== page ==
North East MPs are leading calls for controls on the use of force to restrain children with autism or mental health problems.
It follows warnings that the way some children are treated in detention causes “physical distress and psychological harm” and is “not compliant with human rights standards”.
Berwick-upon-Tweed MP Anne-Marie Trevelyan, a Conservative, and South Shields MP Emma Lewell-Buck, a Labour MP, are among those leading calls for change.
Mrs Trevelyan backed a Commons motion calling for the Department for Education “to urgently issue guidance on reducing the use of restrictive intervention of children and young people”.
Around 2,500 children are detained in the UK, whether for treatment or welfare reasons, or because of criminal offences. Many have a mental illness, learning disability or autism.
MPs are concerned that special schools, children’s homes, health units and assessment and treatment centres are physically restraining children, some as young as five, when there is no need to do so.
Experts say restraint can cause pain and trauma and can be dangerous.
A report by Parliament’s Human Rights Committee warned last week that the practice breached human rights.
It said: “We received unanimous evidence from medics, inspectors, lawyers, and staff who work in detention, that restraint and separation are harmful to children and should be avoided if at all possible.”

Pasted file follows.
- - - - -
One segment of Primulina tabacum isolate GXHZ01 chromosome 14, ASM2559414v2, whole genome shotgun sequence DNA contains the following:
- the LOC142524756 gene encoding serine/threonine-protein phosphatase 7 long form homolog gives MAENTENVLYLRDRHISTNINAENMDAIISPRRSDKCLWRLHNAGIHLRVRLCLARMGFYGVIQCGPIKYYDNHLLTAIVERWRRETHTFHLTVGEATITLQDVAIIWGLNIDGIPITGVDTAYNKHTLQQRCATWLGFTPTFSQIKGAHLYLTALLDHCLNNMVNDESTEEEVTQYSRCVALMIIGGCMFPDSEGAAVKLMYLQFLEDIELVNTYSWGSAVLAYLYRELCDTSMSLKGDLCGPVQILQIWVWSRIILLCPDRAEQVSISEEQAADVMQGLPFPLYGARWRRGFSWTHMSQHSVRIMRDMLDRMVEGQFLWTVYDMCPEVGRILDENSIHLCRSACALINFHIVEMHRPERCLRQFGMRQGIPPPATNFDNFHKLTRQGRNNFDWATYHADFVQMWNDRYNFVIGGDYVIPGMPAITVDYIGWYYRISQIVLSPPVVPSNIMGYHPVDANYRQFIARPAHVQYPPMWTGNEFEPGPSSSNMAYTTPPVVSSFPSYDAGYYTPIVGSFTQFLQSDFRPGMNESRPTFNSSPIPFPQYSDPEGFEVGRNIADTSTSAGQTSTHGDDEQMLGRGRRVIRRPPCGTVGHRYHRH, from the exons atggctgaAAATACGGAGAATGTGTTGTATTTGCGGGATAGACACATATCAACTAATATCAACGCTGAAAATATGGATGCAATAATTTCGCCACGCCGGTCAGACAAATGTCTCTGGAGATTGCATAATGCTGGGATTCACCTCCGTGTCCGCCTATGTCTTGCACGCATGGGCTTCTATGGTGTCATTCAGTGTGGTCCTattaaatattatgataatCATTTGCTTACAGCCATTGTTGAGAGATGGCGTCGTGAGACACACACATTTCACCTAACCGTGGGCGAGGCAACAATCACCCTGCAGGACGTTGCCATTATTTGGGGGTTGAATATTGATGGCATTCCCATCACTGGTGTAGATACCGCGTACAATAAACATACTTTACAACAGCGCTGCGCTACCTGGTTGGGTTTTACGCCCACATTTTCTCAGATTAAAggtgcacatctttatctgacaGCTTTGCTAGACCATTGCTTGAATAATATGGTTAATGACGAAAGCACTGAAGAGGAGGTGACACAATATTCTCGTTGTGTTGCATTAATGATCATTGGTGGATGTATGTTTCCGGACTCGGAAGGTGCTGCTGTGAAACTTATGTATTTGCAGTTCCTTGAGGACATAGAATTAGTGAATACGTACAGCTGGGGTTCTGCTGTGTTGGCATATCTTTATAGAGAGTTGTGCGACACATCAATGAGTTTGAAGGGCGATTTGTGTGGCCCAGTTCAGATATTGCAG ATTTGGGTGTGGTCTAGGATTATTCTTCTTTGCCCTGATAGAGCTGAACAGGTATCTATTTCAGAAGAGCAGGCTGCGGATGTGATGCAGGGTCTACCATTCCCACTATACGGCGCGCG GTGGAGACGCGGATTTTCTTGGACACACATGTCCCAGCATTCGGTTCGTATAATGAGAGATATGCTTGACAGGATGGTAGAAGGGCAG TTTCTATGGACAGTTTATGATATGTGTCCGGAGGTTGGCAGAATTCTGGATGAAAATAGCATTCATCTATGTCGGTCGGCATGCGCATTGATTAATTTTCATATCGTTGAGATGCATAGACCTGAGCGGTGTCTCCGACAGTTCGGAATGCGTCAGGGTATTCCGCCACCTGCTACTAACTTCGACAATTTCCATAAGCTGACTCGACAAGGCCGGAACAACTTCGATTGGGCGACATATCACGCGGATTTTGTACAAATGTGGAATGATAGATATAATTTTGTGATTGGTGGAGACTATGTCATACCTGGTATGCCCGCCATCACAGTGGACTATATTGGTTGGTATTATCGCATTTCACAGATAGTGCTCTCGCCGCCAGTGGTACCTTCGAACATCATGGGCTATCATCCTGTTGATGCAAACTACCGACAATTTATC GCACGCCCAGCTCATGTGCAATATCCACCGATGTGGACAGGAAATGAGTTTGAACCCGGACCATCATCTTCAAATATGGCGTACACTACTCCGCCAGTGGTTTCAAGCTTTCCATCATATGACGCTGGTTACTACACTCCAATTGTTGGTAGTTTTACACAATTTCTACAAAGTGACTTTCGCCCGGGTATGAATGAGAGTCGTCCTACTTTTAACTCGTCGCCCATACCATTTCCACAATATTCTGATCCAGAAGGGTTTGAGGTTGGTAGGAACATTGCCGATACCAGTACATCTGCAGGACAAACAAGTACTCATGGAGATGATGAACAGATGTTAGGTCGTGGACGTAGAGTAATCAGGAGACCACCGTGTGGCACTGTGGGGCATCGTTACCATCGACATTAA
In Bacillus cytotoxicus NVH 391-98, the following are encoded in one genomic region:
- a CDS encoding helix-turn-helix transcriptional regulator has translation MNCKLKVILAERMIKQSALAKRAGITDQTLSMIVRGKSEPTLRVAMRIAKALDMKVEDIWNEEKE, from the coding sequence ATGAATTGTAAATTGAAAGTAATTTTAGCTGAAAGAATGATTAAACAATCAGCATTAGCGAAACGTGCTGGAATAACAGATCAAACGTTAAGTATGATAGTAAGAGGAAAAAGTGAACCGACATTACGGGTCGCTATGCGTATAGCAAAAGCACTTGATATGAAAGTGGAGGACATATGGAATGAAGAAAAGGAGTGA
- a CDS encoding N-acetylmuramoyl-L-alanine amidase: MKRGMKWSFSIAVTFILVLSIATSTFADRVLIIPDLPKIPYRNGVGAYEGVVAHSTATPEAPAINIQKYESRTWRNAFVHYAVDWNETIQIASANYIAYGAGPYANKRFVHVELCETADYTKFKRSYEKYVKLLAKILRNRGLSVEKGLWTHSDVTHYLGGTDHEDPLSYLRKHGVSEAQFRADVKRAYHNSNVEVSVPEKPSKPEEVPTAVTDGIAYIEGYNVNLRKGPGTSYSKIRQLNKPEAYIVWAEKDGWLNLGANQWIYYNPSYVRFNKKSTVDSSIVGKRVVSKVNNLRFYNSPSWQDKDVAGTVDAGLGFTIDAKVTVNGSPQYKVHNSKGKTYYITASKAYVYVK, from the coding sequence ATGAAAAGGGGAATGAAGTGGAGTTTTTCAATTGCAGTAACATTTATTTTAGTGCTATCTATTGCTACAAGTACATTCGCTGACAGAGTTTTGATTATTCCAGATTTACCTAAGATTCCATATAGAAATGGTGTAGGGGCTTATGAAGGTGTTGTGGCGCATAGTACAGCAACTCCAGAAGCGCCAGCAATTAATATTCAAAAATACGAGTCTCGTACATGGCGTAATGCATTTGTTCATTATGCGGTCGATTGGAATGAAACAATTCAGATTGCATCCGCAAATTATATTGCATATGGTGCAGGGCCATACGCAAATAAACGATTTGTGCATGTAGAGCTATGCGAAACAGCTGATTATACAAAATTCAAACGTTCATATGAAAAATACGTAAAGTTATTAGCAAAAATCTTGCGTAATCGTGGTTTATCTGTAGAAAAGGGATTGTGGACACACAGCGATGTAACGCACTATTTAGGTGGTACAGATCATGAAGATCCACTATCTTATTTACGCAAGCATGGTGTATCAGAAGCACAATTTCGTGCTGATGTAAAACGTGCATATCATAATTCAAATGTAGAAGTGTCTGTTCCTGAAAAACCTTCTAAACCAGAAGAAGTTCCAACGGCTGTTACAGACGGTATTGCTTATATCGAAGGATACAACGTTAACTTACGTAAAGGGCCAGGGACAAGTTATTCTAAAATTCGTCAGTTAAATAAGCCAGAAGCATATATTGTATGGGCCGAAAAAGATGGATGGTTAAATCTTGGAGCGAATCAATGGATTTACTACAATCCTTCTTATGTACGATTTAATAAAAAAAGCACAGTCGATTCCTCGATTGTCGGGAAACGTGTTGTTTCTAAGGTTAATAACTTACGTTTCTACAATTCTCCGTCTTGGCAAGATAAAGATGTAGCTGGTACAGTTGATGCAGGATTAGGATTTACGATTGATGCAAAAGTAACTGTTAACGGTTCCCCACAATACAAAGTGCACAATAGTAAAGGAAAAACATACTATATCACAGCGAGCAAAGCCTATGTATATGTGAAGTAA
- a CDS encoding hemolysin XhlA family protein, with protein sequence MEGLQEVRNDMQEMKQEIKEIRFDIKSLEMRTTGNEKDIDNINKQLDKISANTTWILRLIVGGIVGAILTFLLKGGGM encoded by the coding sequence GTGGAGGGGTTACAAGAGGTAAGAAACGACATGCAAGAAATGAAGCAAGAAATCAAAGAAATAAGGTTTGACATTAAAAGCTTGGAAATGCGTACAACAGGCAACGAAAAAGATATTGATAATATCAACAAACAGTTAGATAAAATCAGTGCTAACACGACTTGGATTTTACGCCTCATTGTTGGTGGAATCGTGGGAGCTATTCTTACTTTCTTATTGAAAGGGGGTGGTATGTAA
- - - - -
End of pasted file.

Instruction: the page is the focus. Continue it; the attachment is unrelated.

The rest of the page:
Mrs Trevelyan said: “Nobody would think it was acceptable to tie down a dog that was barking too loudly and yet we are still allowing kids to be restrained.
“It’s that weird logic that there is a cohort to young people who are too difficult to manage.
“But they are just children who need to be looked after and educated at a different environment to mainstream norms.”
She has told the House of Commons that Northumberland constituents have written to her to report that their own children have been affected.
The MP said said: “Many constituents have written to me with deep concerns about the effect that the undue use of force might have had on their child – and, in three harrowing cases, the effect that it has indeed had.
“One constituent detailed how the use of unreasonable restraint had a lasting effect on the health not only of the particular family member but on the whole family, which created years of trauma and ongoing illness.
“The use of excessive force can lead to long-term damage … we can never allow such abuses to take place in our civilised society.”
Ms Lewell-Buck has raised concerns in a series of questions to Ministers.
Speaking in the House of Commons she highlighted a report by inspection service Ofsted which raised concerns about “high levels of violence” in children’s secure training centres.
She said: “The use of pain-inducing restraint techniques in youth prisons and right across the secure estate has been found to carry up to a 60% chance of causing serious injury to children.
“This is Government-sanctioned abuse of children. When is it going to end?”
An inquiry by 5 Live in 2017 found fewer than one in five local authorities kept records of occasions when children were restrained in special schools.
But those that did reported that children had been restrained on 13,000 occasions in the previous three years, resulting in 731 injuries. It suggests the total number of injuries is much higher.